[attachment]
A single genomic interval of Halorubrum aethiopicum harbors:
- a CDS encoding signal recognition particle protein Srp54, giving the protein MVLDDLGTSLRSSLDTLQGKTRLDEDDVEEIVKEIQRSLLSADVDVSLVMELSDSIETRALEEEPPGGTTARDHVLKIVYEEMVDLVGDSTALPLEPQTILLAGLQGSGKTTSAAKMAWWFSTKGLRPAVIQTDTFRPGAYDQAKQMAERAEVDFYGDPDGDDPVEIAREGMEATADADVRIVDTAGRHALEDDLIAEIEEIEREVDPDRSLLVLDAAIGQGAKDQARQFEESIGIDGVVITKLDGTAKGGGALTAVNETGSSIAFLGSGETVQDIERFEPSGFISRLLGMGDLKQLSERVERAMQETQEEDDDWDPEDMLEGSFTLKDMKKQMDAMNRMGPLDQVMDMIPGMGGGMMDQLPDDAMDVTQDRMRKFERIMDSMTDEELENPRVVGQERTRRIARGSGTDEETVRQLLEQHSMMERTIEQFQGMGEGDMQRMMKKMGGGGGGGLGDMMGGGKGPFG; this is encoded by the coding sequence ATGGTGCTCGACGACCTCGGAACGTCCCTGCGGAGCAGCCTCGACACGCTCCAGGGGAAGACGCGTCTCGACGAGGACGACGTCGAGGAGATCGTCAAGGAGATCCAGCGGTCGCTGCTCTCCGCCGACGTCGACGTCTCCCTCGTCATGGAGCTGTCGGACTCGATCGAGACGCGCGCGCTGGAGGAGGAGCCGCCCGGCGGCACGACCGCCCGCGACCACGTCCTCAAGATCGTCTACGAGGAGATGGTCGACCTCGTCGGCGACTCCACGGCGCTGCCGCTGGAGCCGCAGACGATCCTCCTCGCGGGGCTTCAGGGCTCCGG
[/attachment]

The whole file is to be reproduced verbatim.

A single genomic interval of Halorubrum aethiopicum harbors:
- a CDS encoding signal recognition particle protein Srp54, giving the protein MVLDDLGTSLRSSLDTLQGKTRLDEDDVEEIVKEIQRSLLSADVDVSLVMELSDSIETRALEEEPPGGTTARDHVLKIVYEEMVDLVGDSTALPLEPQTILLAGLQGSGKTTSAAKMAWWFSTKGLRPAVIQTDTFRPGAYDQAKQMAERAEVDFYGDPDGDDPVEIAREGMEATADADVRIVDTAGRHALEDDLIAEIEEIEREVDPDRSLLVLDAAIGQGAKDQARQFEESIGIDGVVITKLDGTAKGGGALTAVNETGSSIAFLGSGETVQDIERFEPSGFISRLLGMGDLKQLSERVERAMQETQEEDDDWDPEDMLEGSFTLKDMKKQMDAMNRMGPLDQVMDMIPGMGGGMMDQLPDDAMDVTQDRMRKFERIMDSMTDEELENPRVVGQERTRRIARGSGTDEETVRQLLEQHSMMERTIEQFQGMGEGDMQRMMKKMGGGGGGGLGDMMGGGKGPFG; this is encoded by the coding sequence ATGGTGCTCGACGACCTCGGAACGTCCCTGCGGAGCAGCCTCGACACGCTCCAGGGGAAGACGCGTCTCGACGAGGACGACGTCGAGGAGATCGTCAAGGAGATCCAGCGGTCGCTGCTCTCCGCCGACGTCGACGTCTCCCTCGTCATGGAGCTGTCGGACTCGATCGAGACGCGCGCGCTGGAGGAGGAGCCGCCCGGCGGCACGACCGCCCGCGACCACGTCCTCAAGATCGTCTACGAGGAGATGGTCGACCTCGTCGGCGACTCCACGGCGCTGCCGCTGGAGCCGCAGACGATCCTCCTCGCGGGGCTTCAGGGCTCCGG